Book of the week
The Man Who Solved the Market: How Jim Simons Launched the Quant Revolution
Never mind the overstatement of the title, said Barry Ritholtz in Bloomberg.com. Though quantitative investing pioneer Jim Simons didn’t exactly “solve the market,” the investment firm he launched in 1982 is easily the most successful in history: Its flagship hedge fund has averaged returns before fees of 66 percent annually since 1988, transforming the industry by weight of its example and transforming Simons and a collection of his colleagues into multibillionaires of outsize influence. That Wall Street Journal reporter Gregory Zuckerman secured a lengthy interview with the media-shy Simons—an 81-year-old former Cold War code breaker and math professor—is itself a feat. But Zuckerman also talked to 40 other current and former Renaissance Technologies employees, and his definitive account of the firm and its Medallion Fund “reads more like a delicious page-turning novel than the usual finance tome.”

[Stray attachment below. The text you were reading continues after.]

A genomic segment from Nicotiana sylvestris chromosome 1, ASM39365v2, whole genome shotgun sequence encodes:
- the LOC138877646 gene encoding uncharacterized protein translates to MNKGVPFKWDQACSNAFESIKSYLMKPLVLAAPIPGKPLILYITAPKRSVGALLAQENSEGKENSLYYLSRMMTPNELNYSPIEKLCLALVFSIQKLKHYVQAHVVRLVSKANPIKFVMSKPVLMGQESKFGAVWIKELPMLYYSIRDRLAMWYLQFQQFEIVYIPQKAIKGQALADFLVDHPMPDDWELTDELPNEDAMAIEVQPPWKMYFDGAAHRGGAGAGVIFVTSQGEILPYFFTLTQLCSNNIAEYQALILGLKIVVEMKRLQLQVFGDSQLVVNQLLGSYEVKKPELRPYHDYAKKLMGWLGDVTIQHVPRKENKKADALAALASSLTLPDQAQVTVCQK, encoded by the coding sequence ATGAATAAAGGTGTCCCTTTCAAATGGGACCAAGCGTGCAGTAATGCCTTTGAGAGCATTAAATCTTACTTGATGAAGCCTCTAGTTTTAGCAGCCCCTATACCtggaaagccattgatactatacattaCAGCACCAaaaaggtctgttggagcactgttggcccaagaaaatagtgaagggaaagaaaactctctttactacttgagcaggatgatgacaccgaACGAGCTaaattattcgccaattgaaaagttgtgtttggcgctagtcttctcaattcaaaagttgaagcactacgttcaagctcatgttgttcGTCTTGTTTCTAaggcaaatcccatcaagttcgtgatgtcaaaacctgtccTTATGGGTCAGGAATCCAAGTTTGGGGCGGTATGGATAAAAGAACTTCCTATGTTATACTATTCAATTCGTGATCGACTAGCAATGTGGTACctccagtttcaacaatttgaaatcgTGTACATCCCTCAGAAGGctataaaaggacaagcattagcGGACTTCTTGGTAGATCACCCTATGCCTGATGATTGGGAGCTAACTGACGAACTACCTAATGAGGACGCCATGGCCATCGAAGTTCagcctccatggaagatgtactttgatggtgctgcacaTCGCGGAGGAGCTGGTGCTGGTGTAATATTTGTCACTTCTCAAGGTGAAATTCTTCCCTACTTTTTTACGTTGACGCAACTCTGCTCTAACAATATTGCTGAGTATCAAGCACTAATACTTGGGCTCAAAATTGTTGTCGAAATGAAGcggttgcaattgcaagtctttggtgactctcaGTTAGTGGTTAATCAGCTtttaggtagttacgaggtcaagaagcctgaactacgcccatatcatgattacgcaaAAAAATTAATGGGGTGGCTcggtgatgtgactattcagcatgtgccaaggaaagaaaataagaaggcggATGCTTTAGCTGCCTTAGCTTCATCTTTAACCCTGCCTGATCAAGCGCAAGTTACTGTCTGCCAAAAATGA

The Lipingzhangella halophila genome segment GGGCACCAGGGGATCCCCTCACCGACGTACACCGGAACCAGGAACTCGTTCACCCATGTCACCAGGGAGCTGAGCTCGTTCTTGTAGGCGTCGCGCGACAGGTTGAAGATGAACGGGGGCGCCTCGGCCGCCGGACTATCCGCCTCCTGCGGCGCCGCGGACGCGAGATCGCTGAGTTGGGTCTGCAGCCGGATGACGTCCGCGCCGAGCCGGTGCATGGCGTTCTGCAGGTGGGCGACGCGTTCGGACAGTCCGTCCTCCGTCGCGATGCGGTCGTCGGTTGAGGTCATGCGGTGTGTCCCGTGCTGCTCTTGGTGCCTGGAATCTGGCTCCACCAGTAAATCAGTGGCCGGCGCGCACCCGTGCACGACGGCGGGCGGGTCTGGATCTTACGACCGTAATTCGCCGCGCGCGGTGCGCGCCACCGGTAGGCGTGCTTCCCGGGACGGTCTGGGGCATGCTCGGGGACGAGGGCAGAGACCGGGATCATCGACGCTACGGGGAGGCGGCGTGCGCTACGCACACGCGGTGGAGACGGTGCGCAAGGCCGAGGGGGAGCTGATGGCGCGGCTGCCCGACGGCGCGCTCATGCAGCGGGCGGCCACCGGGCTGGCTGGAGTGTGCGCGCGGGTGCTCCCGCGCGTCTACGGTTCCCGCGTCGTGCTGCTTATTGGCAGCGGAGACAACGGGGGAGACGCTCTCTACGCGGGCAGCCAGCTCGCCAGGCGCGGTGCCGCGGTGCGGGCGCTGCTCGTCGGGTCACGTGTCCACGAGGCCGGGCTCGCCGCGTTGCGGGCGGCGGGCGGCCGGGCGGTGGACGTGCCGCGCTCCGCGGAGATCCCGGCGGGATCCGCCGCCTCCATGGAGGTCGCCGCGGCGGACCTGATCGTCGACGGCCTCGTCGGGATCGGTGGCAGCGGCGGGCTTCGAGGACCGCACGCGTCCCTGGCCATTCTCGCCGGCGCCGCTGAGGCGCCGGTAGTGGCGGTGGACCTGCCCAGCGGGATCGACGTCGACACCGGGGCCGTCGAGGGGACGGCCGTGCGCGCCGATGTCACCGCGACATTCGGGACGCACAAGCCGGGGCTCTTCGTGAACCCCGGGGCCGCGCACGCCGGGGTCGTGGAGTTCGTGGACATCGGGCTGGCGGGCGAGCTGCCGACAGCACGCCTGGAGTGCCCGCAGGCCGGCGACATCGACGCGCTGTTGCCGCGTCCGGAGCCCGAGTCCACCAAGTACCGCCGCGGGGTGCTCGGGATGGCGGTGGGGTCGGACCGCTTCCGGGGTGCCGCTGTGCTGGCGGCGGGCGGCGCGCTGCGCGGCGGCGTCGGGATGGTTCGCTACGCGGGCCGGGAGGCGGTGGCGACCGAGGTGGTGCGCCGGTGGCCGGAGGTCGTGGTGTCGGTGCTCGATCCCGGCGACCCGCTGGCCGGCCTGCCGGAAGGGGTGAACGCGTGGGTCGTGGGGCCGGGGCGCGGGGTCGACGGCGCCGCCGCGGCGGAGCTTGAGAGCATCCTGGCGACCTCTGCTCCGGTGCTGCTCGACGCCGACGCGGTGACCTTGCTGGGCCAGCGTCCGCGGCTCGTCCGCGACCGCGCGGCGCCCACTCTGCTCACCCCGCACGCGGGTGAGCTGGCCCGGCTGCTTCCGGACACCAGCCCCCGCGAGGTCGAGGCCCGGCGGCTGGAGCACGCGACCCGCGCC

It helps that a company filled with nerdy, inquisitive academics is “way more interesting than your typical greed-is-good hedge fund,” said Joe Nocera in The New York Times. Simons, who knew little about markets when he quit his university post in 1978 and set up shop in a Long Island, N.Y., strip mall, made plenty of early mistakes. At one point, he took heavy losses when a computerized trading system he created nearly cornered the market on Maine potatoes and regulators forced him to rapidly sell off his positions. But his determination to build a system that could identify and exploit market inconsistencies eventually paid off. He and his team fed the system piles of data—interest-rate histories, weather patterns, hog head counts—and the machine spat out directives. The enormous resulting profits—$100 billion since 1988—largely wound up in the pockets of Renaissance employees. Simons, a mega-donor to liberal causes, is one beneficiary; another is former co-CEO Robert Mercer, a key backer of Breitbart News, Brexit, and Donald Trump’s presidential campaign.
Zuckerman could have told a bigger story here, said Robin Wigglesworth in the Financial Times. Renaissance, after all, is “emblematic of an era where technology helps money and power accrue to an increasingly small number of people.” And this book doesn’t even supply a full history of quant investing. But Simons himself is “the most fascinating man in financial markets,” and for years he’s been “the white whale” of many Wall Street reporters. “In Zuckerman, he has met his Ahab.” ■